What's that old line about "best laid plans?"
Back on April 27, White Sox manager Ozzie Guillen told the Arlington (Ill.) Daily Herald, "This kid should play a full season down [in the minors.] If you see him in the big leagues, we are in trouble. I want this kid to be a real big-league player. I don't want him to come here and fill up a spot, and then go back to the minor leagues."
At the time he was selected out of the University of Georgia, Beckham was seen as a polished college hitter who would move quickly through the minors, and that's exactly what has happened. Beckham had been seeing time in the middle infield, but also added reps at third base recently, increasing the speculation that he was on the fast track. Chris Getz and Jayson Nix are struggling offensively at second, Josh Fields is slumping at third, and Alexei Ramirez has only just started to heat up. It seemed like only a matter of time.
The middle infield pool in ESPN leagues has been a relatively bare cupboard this season, so from that perspective, this promotion should not be treated lightly. The South Siders are not bringing Beckham up to sit, and the playing time alone should make him a strong consideration.
"He's going to play," Guillen told the team Web site. "Where [is] he going to play? We are going to find out how we are going to start him. We'll move him around, play a little bit of third, second and help [Ramirez] play a little shortstop. But I have to get him at-bats." This means that Beckham likely will gain eligibility at third eventually, providing fantasy owners additional flexibility later in the season.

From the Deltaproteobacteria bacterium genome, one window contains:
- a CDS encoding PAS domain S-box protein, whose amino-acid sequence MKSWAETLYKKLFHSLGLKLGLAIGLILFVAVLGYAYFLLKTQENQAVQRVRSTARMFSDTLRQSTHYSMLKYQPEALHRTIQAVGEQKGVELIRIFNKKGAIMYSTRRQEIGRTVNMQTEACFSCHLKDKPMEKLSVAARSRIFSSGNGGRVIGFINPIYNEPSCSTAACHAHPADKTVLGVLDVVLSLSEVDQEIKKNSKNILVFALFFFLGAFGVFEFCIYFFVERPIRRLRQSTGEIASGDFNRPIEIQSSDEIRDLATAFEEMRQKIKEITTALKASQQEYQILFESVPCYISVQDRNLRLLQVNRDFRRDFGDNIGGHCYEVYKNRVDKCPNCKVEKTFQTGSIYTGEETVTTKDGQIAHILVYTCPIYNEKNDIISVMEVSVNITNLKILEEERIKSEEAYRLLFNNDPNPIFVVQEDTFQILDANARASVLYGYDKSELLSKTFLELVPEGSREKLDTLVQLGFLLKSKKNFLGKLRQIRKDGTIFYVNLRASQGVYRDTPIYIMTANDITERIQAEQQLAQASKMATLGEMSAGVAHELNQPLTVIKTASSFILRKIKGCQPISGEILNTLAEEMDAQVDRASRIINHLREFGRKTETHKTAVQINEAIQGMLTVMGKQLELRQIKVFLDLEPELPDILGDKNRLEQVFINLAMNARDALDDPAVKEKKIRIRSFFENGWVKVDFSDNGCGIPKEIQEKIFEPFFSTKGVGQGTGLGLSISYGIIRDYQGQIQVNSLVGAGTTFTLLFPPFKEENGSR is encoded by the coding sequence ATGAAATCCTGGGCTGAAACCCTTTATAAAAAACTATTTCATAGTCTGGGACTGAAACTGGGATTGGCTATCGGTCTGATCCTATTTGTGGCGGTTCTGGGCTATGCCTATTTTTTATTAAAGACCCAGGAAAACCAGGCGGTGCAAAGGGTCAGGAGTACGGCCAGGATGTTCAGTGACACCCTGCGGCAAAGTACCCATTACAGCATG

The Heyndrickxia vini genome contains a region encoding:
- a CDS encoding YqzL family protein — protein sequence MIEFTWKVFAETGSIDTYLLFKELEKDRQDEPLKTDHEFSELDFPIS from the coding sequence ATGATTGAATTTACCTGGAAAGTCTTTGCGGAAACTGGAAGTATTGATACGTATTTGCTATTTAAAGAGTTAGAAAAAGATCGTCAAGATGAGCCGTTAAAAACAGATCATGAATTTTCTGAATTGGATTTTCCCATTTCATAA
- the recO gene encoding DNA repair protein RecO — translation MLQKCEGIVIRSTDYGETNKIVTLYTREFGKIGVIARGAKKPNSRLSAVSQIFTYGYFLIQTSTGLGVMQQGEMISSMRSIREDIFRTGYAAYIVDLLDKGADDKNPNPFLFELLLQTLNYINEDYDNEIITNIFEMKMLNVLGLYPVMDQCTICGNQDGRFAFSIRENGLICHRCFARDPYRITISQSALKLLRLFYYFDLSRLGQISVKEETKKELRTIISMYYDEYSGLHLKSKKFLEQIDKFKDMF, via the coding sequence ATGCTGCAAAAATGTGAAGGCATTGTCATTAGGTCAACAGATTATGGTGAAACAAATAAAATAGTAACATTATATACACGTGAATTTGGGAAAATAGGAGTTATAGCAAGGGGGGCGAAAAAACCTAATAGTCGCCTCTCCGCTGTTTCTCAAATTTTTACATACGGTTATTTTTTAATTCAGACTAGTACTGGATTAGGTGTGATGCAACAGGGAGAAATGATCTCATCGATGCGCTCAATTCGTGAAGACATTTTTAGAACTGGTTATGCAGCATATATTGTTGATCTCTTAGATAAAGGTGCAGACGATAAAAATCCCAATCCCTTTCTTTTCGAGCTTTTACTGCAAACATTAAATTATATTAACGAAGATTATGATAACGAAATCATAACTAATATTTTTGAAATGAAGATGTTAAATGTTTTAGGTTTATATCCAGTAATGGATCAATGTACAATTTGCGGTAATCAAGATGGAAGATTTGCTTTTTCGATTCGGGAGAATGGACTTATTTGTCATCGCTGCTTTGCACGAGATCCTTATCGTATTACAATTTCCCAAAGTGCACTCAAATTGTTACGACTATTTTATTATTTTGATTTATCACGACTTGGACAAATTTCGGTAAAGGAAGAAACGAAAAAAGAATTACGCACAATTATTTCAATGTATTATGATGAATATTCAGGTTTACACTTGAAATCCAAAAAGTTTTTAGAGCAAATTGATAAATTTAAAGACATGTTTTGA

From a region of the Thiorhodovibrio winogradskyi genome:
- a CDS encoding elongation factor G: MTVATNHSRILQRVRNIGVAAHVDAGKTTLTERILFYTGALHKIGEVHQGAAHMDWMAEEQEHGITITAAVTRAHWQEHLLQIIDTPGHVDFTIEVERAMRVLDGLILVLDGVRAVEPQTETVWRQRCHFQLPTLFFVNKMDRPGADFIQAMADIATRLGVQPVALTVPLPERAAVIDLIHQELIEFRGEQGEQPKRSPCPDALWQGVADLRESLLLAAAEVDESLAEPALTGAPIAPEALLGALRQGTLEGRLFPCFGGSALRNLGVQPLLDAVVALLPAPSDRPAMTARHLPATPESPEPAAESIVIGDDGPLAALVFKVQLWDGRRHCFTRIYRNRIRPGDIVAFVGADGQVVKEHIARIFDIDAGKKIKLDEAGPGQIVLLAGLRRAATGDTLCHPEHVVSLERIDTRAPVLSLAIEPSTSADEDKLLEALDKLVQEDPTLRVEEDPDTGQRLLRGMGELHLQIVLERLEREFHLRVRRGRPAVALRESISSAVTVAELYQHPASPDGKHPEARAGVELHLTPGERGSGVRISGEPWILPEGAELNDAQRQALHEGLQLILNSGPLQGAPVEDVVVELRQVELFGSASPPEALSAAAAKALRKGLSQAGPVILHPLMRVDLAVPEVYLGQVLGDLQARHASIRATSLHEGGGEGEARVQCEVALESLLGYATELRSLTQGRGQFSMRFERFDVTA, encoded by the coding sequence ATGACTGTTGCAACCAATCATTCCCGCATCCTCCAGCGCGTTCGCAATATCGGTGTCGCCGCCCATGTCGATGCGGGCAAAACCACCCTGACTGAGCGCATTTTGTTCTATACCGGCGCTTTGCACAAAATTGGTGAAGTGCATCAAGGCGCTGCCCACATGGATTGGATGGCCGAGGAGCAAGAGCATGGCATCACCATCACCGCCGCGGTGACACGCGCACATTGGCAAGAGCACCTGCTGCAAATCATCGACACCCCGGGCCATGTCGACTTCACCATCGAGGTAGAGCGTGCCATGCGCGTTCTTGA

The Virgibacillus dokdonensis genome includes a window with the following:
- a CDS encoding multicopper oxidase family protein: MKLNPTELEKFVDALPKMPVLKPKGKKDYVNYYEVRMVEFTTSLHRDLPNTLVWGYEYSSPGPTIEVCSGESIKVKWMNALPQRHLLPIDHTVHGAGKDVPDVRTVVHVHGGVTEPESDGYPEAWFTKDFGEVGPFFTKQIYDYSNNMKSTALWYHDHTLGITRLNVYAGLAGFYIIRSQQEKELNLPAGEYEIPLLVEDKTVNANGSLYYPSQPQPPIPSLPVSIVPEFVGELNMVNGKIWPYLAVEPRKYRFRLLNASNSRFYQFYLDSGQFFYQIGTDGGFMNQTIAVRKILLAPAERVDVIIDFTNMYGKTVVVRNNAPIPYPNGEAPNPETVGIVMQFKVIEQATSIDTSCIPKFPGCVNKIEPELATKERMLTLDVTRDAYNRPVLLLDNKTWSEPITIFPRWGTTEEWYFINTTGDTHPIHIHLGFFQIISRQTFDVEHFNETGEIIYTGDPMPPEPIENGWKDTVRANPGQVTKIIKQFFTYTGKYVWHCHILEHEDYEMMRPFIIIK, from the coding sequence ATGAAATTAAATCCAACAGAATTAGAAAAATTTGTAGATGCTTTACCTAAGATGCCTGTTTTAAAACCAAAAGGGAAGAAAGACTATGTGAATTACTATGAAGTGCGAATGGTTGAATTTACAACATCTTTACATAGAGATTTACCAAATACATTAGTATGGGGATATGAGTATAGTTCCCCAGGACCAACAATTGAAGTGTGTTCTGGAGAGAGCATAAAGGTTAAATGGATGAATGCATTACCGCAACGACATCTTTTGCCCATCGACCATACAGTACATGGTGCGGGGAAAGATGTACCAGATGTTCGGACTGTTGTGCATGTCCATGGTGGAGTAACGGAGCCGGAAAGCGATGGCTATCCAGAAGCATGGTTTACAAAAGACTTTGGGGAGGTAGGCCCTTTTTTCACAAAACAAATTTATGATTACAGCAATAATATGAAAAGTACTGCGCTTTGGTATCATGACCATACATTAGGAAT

There's little doubt Beckham will hit in the big leagues, but are we expecting too much, too soon? After all, we're talking about a player who has played just 59 games as a professional, not counting his stint in the Arizona Fall League.
Beckham hit .299 with a .366 on-base percentage and a .497 slugging percentage in 38 games at Double-A, and .464 with six doubles in seven Triple-A games before getting the call. He has impressive bat speed, a good understanding of the strike zone, and doesn't get fooled by off-speed stuff. His power is still in development, as he's more of a gap hitter who can take the ball to all fields at this stage of his career, but his home park will help in that department.
Beckham had initial difficulties adjusting to wood bats last season, but impressed scouts at the AFL with his ability to make adjustments in his swing quickly, a trait that could help him get off to a good start in the major leagues.
Is it too much to expect mixed league value right now? Well, value is relative. Given the available options I've seen in the middle infield in many mixed leagues, I'd certainly try to take a chance to see if I can hit on some of Beckham's upside. The other options will likely still be there later if it doesn't pan out. Some may question the wisdom of pursuing rookies in shallower mixed leagues, but sometimes you just try to put yourself in a position to get lucky if you're struggling with a particular lineup spot.